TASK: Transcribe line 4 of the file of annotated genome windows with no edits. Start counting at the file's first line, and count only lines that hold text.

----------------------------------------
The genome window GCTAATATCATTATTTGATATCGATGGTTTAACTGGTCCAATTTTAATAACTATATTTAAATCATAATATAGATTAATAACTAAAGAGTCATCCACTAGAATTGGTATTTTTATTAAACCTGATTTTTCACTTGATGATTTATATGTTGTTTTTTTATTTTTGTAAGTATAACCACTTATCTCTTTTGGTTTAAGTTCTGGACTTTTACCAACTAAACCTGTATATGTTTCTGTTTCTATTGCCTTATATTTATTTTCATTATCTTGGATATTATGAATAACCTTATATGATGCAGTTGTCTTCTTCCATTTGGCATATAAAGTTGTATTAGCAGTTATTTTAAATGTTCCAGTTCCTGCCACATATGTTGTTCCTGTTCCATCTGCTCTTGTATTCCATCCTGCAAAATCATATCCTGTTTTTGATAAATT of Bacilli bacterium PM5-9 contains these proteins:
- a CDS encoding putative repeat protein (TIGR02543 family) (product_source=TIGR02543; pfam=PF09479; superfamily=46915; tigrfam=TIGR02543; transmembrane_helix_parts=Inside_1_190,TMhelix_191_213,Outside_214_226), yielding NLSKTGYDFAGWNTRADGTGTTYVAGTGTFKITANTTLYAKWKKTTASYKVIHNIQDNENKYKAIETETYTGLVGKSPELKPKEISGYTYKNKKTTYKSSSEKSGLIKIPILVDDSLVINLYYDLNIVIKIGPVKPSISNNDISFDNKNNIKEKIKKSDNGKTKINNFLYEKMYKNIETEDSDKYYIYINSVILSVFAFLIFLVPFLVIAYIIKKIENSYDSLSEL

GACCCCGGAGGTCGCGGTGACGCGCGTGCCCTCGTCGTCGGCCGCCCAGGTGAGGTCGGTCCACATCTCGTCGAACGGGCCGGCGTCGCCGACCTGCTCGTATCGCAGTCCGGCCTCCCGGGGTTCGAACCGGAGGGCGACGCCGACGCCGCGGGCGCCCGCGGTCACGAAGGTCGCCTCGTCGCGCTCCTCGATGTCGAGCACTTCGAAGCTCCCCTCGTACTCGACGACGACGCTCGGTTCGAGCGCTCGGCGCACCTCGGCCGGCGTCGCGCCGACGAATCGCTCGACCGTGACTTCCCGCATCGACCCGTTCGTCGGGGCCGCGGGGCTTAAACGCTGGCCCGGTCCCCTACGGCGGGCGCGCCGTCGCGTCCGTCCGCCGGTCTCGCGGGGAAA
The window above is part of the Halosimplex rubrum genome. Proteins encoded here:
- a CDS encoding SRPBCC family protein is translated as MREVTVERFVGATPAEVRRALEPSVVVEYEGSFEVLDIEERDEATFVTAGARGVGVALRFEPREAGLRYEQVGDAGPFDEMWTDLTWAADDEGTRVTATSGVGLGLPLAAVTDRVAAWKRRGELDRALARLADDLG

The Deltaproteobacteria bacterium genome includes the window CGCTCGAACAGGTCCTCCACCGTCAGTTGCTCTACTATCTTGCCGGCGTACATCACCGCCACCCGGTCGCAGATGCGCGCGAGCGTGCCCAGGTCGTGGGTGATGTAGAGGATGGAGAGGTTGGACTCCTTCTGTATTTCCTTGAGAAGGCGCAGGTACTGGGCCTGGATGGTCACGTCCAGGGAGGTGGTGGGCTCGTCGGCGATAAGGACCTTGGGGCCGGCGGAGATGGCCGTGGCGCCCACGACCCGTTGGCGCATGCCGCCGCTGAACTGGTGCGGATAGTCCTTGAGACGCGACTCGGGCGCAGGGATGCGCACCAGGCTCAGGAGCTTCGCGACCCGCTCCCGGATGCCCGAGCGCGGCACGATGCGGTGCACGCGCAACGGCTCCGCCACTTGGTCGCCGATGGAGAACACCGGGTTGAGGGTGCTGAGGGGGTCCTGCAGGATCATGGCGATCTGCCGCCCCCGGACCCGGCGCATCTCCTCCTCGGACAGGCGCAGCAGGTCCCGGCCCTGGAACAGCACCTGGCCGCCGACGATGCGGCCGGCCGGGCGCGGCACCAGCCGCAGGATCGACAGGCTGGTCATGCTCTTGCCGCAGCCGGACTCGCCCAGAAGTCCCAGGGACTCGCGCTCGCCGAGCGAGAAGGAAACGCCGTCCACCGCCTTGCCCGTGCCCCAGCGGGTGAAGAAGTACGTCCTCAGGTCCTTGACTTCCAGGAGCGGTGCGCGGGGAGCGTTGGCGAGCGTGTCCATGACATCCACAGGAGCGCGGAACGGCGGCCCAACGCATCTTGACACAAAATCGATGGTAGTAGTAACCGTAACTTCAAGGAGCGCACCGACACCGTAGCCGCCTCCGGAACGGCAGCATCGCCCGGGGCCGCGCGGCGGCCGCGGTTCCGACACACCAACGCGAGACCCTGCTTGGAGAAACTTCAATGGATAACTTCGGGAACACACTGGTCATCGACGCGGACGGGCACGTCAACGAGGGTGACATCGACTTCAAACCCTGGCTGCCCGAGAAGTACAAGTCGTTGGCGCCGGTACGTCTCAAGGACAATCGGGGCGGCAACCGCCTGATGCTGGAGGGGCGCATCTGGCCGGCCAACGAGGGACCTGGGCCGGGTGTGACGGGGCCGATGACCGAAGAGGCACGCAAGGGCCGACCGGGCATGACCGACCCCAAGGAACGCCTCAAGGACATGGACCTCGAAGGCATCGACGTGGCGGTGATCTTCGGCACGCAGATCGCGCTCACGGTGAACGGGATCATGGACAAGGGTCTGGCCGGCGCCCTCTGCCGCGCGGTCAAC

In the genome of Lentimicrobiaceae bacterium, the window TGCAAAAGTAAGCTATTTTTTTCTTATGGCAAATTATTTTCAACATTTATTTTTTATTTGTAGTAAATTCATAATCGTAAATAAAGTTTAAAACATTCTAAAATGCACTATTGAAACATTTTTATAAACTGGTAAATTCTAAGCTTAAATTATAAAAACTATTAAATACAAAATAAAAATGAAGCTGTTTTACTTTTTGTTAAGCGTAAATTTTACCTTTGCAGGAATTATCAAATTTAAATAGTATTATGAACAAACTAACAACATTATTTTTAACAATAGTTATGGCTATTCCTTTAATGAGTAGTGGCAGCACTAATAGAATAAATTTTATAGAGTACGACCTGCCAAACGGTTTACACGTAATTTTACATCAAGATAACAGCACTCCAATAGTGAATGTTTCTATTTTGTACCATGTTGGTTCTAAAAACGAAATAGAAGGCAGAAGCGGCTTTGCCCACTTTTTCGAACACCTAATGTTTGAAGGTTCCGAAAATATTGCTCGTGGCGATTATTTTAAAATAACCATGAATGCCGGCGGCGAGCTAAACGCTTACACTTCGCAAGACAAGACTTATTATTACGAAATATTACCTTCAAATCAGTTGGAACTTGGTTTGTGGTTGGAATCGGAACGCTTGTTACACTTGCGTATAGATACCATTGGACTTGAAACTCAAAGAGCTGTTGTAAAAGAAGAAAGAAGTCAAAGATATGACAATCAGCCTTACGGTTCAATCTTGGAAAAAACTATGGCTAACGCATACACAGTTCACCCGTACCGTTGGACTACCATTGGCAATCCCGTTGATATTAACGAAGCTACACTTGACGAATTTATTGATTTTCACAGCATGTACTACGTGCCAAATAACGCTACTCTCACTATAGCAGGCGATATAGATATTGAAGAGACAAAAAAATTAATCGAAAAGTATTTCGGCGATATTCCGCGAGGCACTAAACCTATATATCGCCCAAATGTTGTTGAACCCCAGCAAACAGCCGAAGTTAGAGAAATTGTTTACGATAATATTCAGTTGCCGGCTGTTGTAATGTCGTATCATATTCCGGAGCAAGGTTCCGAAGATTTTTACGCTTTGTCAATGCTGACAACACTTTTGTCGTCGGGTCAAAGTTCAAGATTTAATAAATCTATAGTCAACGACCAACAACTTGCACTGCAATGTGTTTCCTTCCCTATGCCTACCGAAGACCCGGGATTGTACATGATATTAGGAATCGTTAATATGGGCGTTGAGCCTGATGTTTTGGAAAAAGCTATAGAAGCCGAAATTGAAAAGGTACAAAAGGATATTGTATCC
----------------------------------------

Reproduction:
The window above is part of the Halosimplex rubrum genome. Proteins encoded here: